Active Learning

What is Active Learning?

Active learning is an umbrella term referring to a range of teaching strategies and educational technologies that get learners actively involved in the process of learning and constructing their own understanding, rather than passively receiving information, as when listening to a lecture or watching a video.  In fact, many people find it easier to define active learning more by what it is not (passive watching and listening), but for a more formal definition, The Greenwood Dictionary of Education defines active learning as:

“The process of having students engage in some activity that forces them to reflect upon ideas and how they are using those ideas. Requiring students to regularly assess their own degree of understanding and skill at handling concepts or problems in a particular discipline. The attainment of knowledge by participating or contributing. The process of keeping students mentally, and often physically, active in their learning through activities that involve them in gathering information, thinking and problem solving.” (as quoted by Weimer, 2011)


Why is Active Learning Important?  

Instructors who adopt active learning techniques can have a significant positive impact on student learning, motivation, retention, and success.  Students are more likely to learn more in a course, more likely to pass a course, more likely to continue on in a major and succeed in later courses, and more likely to graduate.  A 2012 report by the President’s Council of Advisors on Science and Technology found that:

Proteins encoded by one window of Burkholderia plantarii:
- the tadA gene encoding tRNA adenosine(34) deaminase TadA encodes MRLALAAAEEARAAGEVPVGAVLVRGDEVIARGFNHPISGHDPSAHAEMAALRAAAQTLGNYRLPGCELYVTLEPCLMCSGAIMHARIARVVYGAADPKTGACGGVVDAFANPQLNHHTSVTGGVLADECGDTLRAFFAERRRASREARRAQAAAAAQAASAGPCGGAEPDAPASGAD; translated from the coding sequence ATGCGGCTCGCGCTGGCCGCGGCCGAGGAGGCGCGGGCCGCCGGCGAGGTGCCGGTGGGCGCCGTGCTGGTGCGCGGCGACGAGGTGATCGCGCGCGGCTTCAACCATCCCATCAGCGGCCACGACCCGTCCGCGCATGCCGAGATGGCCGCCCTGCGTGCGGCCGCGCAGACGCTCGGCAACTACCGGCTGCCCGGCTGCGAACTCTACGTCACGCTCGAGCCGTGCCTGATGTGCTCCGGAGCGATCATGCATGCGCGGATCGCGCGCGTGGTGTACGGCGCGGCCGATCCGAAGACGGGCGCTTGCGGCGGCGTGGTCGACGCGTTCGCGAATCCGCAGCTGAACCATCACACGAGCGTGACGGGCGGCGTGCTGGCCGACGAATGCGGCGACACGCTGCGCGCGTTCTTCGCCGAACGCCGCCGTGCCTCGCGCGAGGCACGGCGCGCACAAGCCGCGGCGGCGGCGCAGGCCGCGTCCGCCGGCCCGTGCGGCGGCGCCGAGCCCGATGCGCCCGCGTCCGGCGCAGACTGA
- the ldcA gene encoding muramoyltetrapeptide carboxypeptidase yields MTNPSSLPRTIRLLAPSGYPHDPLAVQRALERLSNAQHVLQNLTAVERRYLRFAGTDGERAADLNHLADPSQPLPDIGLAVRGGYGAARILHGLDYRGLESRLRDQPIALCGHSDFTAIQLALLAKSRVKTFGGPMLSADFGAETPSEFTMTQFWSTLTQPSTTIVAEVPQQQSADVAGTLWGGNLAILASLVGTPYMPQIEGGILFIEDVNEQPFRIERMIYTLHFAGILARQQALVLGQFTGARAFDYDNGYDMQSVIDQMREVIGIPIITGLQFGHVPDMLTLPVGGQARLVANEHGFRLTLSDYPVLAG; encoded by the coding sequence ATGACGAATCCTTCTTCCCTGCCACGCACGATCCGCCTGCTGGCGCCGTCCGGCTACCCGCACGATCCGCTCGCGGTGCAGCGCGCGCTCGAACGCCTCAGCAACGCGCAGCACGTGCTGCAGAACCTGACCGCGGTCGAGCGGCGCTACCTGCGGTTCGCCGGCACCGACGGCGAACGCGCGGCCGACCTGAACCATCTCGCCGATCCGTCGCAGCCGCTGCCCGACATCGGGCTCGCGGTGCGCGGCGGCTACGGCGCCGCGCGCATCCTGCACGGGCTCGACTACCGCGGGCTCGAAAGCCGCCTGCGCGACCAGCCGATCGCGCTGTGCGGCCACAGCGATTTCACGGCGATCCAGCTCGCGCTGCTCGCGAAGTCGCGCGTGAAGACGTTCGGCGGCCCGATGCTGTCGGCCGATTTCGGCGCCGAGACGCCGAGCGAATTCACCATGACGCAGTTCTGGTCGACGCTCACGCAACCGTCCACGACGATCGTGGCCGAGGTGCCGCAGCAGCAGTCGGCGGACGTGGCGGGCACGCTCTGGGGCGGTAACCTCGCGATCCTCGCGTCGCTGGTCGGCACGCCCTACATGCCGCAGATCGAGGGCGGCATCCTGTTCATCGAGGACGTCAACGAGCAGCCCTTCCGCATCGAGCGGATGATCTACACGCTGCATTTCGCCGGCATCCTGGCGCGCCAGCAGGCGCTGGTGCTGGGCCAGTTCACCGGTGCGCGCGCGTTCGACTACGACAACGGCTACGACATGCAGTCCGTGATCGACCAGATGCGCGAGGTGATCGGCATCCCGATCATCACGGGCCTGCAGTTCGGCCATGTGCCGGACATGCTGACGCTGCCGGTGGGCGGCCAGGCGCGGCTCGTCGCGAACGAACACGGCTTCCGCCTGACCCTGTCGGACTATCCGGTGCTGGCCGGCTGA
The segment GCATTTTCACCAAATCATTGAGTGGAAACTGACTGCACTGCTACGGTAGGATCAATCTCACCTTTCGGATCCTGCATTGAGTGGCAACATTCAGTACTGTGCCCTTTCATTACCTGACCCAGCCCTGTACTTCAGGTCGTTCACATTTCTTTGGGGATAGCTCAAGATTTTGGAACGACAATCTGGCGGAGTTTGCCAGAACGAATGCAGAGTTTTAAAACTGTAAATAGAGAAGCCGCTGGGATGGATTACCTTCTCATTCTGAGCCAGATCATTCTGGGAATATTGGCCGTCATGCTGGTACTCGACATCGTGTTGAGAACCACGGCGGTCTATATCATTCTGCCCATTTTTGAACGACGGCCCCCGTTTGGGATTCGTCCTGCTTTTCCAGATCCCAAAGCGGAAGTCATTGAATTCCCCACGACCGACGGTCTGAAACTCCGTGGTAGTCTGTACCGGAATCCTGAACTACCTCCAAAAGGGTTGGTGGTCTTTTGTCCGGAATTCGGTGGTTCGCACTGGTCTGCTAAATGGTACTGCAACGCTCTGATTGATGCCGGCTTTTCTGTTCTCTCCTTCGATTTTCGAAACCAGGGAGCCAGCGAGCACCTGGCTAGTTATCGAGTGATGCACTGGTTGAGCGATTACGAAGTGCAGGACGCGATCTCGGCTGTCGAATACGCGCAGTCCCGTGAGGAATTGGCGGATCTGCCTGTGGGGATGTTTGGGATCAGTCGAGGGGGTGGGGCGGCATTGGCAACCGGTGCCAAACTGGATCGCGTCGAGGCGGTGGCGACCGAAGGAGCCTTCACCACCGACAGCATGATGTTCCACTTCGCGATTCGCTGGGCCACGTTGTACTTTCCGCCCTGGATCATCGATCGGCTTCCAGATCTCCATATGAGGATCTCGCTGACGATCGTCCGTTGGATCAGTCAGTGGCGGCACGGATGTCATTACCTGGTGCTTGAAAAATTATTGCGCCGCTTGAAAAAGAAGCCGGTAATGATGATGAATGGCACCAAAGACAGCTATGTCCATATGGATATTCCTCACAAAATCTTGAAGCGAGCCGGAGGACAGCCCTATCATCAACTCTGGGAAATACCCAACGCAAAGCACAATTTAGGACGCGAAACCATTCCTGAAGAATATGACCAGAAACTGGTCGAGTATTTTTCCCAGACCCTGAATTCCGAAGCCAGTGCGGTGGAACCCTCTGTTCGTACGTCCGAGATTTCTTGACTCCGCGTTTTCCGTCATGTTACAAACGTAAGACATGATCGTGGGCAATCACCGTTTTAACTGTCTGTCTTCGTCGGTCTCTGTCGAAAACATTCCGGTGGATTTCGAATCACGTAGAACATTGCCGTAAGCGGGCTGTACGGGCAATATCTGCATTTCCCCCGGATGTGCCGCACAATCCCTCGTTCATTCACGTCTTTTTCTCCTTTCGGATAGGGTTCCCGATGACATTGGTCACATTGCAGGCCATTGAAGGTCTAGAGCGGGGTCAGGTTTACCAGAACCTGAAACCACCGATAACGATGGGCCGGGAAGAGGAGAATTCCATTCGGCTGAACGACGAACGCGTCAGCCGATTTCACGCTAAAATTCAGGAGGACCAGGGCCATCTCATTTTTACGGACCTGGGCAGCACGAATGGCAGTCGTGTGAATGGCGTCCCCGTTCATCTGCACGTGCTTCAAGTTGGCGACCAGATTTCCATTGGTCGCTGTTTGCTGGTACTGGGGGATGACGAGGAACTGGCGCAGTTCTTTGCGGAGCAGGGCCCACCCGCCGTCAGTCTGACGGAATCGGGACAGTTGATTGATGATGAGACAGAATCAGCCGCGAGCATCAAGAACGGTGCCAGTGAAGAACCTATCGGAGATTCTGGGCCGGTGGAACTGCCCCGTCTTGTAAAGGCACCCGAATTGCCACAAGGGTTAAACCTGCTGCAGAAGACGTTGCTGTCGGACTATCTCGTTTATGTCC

“Studies have shown that classroom approaches that engage students as active participants improve retention of information and critical thinking skills and can significantly increase STEM-major interest and perseverance, compared with conventional lecturing. In one study, for example, students in traditional lecture courses were twice as likely to leave engineering and three times as likely to drop out of college entirely compared with students taught using active learning techniques. In another study, students in a physics class that used active learning methods learned twice as much as those taught in a traditional class, as measured by test results.” (PCAST, 2012)

Some more sources of evidence for active learning, as well as examples of active learning, are listed below.

Does Active Learning Really Work?  What is the Evidence?

What are Examples of Active Learning Strategies?
How Do I Implement Active Learning in the Classroom?

This work is licensed under a Creative Commons Attribution-NonCommercial 4.0 International License.